- Hong Kong authorities have issued arrest warrants under its strict new national-security law for six pro-democracy activists living abroad, The Guardian reported last week.
- Chinese state-run media reported that the individuals, including one US citizen, are wanted for “incitement to secession,” according to The Guardian.
- Critics have warned that officials could use the controversial law to target political opponents and cited its unusual application to both Hong Kong residents and non-residents.
- The warrants come after Hong Kong barred activists from running in an upcoming election, which it decided to delay, drawing international condemnation as well as parallels to a similar suggestion by US President Donald Trump.
Police in Hong Kong have issued arrest warrants for six pro-democracy activists currently living abroad, The Guardian and other media outlets reported Friday.
Chinese state-run media reported that the men are wanted by authorities for “incitement to secession” under a sweeping and controversial national-security law passed last month, according to The Guardian.
The individuals include Samuel Chu, a US citizen who runs the Washington, DC-based Hong Kong Democracy Council, as well as activists who have fled Hong Kong for the UK, Germany, and one undisclosed country, BBC reported.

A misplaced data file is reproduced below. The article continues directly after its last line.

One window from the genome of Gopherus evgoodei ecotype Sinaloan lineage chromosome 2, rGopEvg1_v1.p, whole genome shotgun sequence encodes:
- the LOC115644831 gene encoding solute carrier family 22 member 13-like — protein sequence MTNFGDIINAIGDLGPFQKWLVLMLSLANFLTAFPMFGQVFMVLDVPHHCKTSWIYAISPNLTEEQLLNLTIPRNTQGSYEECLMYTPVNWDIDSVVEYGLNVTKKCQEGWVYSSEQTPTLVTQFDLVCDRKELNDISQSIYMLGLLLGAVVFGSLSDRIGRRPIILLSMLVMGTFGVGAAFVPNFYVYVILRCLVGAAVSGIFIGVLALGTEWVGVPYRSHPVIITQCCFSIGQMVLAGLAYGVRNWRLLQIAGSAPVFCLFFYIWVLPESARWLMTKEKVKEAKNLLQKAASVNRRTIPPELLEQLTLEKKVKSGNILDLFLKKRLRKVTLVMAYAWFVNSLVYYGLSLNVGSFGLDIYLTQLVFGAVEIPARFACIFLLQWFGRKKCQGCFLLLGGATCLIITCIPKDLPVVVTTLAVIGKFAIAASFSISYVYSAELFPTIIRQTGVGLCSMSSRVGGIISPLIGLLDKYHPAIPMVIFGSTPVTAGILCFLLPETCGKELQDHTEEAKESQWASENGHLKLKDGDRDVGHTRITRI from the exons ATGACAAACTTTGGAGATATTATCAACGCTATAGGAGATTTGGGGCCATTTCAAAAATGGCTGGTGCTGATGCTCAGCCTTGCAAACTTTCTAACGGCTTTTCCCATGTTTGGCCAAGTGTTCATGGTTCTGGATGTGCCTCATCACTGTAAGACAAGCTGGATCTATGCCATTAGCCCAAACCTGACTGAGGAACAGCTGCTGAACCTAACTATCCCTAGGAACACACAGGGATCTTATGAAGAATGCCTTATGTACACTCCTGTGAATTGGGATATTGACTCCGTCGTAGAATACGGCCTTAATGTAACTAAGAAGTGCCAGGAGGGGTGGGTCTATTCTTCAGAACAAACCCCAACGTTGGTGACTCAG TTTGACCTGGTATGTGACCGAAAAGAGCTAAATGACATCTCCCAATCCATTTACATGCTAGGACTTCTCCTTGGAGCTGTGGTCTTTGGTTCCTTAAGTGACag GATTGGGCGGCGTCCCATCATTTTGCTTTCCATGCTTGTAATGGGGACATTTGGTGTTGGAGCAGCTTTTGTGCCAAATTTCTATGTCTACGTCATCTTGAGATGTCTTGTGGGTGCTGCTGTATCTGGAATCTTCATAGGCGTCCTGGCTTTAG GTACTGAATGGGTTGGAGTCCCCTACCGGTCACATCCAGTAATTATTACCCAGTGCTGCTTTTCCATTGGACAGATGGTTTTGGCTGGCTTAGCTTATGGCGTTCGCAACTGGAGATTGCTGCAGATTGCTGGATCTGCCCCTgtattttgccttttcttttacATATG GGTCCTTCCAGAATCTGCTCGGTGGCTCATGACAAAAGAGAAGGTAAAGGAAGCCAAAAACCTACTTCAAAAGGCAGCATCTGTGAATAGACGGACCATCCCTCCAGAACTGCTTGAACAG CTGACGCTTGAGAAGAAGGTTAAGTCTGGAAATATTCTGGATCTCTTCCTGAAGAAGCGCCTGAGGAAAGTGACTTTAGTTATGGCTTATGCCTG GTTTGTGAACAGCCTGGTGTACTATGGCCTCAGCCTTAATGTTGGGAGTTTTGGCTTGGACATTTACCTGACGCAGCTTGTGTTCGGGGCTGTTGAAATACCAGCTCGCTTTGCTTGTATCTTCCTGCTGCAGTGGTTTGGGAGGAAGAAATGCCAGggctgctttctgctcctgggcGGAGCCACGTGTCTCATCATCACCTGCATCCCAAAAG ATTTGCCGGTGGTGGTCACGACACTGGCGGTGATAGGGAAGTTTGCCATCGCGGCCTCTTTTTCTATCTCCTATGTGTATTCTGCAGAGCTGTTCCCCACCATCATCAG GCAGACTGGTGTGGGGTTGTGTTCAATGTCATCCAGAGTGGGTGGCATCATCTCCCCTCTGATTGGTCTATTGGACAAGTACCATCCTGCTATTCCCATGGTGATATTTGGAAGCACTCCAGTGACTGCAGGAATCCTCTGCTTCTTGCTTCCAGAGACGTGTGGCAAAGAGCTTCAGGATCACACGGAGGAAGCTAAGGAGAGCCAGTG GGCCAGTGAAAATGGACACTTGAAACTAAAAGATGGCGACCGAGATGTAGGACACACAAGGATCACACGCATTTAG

The law targets “secession,” “subversion,” “terrorist activities,” and “collusion with a foreign country,” and carries life sentences as punishment for many of the offenses. It has received pushback from critics who say it could be used to crush political dissent in Hong Kong.
They’ve also slammed a provision of the law that applies it to both residents and non-residents of Hong Kong as part of an effort by authorities to claim jurisdiction outside their own borders. Chu’s warrant marks the first reported instance of the law being used against a foreign national.
Since the law was passed last month, pro-democracy political organizations have disbanded as their leaders fled the region, and police have used the law to arrest protesters.
Several countries, including Taiwan, the US, and the UK, have introduced political protections for Hong Kongers fleeing due to the law, while some have ended their extradition treaties with the region.
Hong Kong, a former British colony that has formally operated separately from the rest of China under a policy called “one country, two systems” since it was handed over to China in 1997, has seen its relationship with the mainland deteriorate in recent years as Beijing cracks down on its independence.
On Friday, Hong Kong announced that it would postpone legislative elections originally set for September for one year, citing coronavirus concerns.
“It is a really tough decision to delay, but we want to ensure fairness, public safety and public health,” said Hong Kong Chief Executive Carrie Lam, according to The New York Times.
But the move drew pushback from activists who alleged Hong Kong was using the pandemic as a pretext to halt the momentum of pro-democracy candidates. A day earlier, Hong Kong disqualified a dozen candidates from running in the election, accusing them of colluding with foreign countries and opposing the security law.
The White House condemned the move, despite Trump making a similar suggestion last week about delaying the US presidential election — a decision he does not have the authority to make. Trump cited concerns around mail-in voting fraud, which have largely been debunked.